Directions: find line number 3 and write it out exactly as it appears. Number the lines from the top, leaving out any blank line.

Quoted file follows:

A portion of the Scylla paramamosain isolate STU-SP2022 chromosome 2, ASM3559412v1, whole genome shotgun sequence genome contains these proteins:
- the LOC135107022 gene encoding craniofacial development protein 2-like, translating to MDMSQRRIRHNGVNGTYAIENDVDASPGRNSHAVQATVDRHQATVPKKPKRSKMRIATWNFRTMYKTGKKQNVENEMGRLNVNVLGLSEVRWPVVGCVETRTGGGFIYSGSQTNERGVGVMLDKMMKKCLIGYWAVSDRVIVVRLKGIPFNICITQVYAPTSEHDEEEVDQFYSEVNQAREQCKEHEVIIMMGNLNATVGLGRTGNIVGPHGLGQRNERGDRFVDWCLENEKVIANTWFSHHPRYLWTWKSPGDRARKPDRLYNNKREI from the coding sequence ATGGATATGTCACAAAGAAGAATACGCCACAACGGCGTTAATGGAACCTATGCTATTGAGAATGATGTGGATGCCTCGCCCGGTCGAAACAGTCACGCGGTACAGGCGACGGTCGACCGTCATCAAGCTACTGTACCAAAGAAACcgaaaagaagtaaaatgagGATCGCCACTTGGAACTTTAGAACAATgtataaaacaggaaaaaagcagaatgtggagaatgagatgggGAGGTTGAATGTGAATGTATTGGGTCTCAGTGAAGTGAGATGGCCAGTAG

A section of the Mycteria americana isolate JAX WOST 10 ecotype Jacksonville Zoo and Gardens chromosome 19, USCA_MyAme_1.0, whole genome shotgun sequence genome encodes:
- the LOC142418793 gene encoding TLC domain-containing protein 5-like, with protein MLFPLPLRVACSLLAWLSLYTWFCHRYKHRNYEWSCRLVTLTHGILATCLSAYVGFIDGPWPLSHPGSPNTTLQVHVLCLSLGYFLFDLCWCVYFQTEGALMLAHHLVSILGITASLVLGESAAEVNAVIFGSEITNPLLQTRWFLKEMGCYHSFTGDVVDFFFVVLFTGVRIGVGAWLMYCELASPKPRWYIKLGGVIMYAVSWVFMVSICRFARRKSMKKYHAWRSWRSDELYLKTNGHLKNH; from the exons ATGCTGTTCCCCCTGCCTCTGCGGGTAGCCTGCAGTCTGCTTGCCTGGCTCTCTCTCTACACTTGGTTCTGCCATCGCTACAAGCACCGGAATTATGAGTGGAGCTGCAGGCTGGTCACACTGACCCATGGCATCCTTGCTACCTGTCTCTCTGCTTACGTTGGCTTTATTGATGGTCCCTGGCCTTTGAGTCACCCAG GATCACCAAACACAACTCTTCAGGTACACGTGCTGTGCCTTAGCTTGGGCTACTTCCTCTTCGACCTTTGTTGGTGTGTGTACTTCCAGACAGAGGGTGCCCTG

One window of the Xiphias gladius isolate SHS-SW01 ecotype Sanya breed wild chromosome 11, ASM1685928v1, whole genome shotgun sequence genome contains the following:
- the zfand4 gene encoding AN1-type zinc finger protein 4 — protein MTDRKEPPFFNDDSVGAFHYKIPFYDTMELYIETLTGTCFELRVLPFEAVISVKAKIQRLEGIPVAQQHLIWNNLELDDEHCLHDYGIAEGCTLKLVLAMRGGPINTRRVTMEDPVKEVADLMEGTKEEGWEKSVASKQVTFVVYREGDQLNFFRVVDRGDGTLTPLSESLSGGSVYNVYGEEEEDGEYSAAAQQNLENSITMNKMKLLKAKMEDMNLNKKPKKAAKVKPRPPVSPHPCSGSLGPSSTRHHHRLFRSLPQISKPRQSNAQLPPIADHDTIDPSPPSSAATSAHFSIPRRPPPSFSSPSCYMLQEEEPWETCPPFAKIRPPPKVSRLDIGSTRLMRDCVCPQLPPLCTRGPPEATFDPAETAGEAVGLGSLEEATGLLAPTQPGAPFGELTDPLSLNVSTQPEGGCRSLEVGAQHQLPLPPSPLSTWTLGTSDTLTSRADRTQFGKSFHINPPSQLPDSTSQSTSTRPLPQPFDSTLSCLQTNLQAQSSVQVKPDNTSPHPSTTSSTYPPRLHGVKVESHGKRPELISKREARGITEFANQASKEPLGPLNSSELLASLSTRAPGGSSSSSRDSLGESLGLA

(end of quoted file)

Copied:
A section of the Mycteria americana isolate JAX WOST 10 ecotype Jacksonville Zoo and Gardens chromosome 19, USCA_MyAme_1.0, whole genome shotgun sequence genome encodes: